How often do you see somebody under the age of 25 with their own market stall?
Have you thought about it?
Well, in the last 2 months I have been to over 8 different markets, indoor and outdoor, in the West Midlands and I can honestly say, upsettingly, I have only seen or can remember meeting 2 to 4 out of the 100+ I spoke to with their own market stall. These were all young males, from selling electric cigarette accessories at the Dudley indoor market to selling shoes at the Willenhall outdoor market – but shockingly no young females.
Why is this and what does this say about markets?
This brought some questions to my attention.. For starters, does this imply that market stalls are all too ‘uncool’? Could this be a reason as to why young people aren’t looking into this around the West Midlands,? If so, why does this not appeal to the younger/future generation of market stall holders as a way of escaping unemployment? Why does this not appeal to local councils as a way of improving unemployment around their local areas because surely they will profit in ways of figures and statistics. Now, I know there are youth markets out there but these are more of an event than a regular occurrence, and from the markets that I visited, I did not see any of these, and the people I spoke to had all been trading for around 10 to 50 years. So, does this imply market traders are a dying breed? It would seem so, as all the market traders today have been doing it for years and there is a lack of young entrepreneurs opening markets selling their take on good product, and making markets more diverse with products.
In my personal opinion markets are a perfect opportunity for young entrepreneurs to start out, they can learn to understand trends, pick up skills such as customer service and sales skills, gain confidence, and gather their own unique styles. Many big corporations started as a simple market stall before expanding and growing, but nobody seems to highlight these facts today as even in schools to an extent, they slowly tear away at our inner entrepreneurs and laugh at our creativity if it doesn’t fall in line with their curriculum. For example when I was a young boy in primary school my teacher asked all the class at the time what do you want to be when you are older? The class all replied the obvious, footballer, teacher, scientist etc.. but when it came to me (keep in mind I was a young wrestling fanatic, stone cold generation) I replied a WWF wrestler, in which the teacher responded and laughed said you can’t be one of them they aren’t real etc.. choose something more realistic. Now I know we are slightly off topic but from that day I gave up on my dreams, although today I am glad as I have grown up and enjoy business but if the teacher would have responded differently maybe I could have also been a professional wrestler!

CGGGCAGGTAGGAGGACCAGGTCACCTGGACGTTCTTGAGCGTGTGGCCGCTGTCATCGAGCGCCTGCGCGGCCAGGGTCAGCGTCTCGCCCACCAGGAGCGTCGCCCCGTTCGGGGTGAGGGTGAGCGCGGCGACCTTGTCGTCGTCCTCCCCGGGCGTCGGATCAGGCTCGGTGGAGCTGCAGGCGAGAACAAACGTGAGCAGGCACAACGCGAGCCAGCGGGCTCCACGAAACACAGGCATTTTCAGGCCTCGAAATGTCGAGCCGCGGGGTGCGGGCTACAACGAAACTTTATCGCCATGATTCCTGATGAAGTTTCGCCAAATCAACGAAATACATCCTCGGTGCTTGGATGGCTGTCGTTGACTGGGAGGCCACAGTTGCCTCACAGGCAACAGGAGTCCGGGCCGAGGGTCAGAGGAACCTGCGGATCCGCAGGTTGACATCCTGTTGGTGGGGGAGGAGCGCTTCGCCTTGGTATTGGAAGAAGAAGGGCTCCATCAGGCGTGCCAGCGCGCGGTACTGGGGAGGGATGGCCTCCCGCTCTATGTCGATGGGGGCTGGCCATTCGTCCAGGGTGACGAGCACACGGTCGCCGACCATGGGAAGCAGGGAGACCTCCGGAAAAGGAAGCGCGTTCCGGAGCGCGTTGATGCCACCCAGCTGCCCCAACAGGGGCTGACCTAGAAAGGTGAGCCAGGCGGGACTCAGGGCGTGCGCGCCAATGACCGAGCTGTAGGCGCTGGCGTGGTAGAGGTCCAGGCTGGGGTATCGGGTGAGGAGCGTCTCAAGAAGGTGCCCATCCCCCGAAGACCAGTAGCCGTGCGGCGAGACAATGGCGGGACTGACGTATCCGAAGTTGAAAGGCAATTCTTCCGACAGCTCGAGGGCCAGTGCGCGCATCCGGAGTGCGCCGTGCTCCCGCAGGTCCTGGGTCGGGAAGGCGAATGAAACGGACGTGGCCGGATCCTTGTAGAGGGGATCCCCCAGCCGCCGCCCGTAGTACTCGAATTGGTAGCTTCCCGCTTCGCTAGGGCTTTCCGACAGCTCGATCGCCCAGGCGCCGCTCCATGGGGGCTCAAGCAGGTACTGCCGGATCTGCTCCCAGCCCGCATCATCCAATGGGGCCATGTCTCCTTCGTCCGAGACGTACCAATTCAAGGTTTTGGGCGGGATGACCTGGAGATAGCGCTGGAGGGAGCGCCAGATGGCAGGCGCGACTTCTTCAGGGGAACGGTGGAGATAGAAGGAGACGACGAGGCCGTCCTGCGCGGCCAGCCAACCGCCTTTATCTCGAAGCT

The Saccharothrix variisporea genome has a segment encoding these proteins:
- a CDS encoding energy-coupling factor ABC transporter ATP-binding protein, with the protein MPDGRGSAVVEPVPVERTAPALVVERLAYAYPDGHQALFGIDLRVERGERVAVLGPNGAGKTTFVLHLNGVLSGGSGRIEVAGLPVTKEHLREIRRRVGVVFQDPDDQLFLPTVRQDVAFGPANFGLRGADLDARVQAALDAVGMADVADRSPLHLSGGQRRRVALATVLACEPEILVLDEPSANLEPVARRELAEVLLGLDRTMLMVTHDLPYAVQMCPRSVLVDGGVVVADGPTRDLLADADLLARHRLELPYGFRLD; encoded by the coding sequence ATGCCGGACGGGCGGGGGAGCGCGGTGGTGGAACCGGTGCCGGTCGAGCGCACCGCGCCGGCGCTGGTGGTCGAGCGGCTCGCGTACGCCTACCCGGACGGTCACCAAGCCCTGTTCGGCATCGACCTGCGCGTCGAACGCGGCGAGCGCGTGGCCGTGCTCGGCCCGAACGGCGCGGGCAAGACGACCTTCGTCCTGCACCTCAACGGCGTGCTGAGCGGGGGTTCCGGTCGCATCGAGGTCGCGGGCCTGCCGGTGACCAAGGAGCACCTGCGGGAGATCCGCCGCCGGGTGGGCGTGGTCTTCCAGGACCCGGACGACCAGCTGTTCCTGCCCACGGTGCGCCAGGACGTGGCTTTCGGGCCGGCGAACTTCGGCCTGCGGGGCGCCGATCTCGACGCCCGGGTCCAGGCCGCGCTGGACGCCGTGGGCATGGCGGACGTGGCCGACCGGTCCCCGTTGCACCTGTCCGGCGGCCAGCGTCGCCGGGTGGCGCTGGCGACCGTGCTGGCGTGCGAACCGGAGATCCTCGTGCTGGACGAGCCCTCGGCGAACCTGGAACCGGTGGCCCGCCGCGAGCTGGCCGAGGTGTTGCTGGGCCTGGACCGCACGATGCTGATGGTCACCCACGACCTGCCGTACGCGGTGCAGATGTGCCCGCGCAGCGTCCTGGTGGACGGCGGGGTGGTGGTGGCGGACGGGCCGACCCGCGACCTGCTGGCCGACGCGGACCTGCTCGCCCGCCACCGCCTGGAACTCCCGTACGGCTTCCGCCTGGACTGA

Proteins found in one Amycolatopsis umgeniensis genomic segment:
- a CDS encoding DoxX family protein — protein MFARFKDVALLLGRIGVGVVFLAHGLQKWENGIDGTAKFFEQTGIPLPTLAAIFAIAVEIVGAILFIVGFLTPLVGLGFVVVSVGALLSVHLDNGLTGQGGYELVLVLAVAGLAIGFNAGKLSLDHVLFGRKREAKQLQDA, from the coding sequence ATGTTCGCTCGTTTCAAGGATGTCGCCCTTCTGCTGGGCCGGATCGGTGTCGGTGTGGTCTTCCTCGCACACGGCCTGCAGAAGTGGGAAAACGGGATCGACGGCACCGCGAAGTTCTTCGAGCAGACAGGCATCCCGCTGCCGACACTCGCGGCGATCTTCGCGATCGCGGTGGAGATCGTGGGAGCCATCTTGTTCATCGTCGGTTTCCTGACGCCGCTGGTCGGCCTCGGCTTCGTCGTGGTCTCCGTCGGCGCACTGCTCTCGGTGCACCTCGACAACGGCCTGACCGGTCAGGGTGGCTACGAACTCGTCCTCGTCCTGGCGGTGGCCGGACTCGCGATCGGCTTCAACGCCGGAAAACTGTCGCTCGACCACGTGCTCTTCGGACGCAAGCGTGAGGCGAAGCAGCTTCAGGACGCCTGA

My point being teachers have a tendency to throw us off our dreams; if I would have said for example “a market trader like my dad”, I assure you I would have had the same response as there is no right answer in school unless of course it is a policeman, doctor or teacher, so it brings me to question whether schools are raising us to do what they think is right instead of supporting the youth, keeping their creativity pure, which through a long term perspective could be the reason preventing the youth to look into markets as a way to kick start their careers/businesses.
On the other hand, we should ask whether it is councils like Wolverhampton with their ongoing rent rises every year in markets such as Bilston, where rent rates keep rising, making it harder for traders to make a living therefore resulting in some closing down or some going to seek markets elsewhere – and the more they are trading the more debt they are getting themselves in to, forcing them to seek other avenues as they simply can’t break even anymore? Or councils such as Walsall giving the majority of the budget to the market in Walsall instead of sharing it equally across all of their markets? This was according to residents of the Willenhall market when doing market research around Willenhall, as a lot of the traders mentioned Walsall market receiving all the funding which means that they are neglected which is why it is dying down. They also spoke about how it used to be thriving, even having an indoor market whereas now they don’t have an indoor market, and have half as many traders.
Or is it a combination of both schools draining our creativity and councils being greedy and not treating everywhere equally? Or is it the fact that despite all this, markets are neglected, market traders are effectively running their own businesses in the hardest conditions and in return receive no support which is why it would not appeal to many under 25 as a way to make a living. In my opinion this is not right as markets have been around since before all of our times and are a big part of Britain and great days out, and for many of us great memories too, so we need to encourage young market traders and make it an appealing prospect, and make them aware of the avenues this could open. This may then revolutionise markets altogether with a mix of old age and new age technologies, gizmos, remedies and gadgets.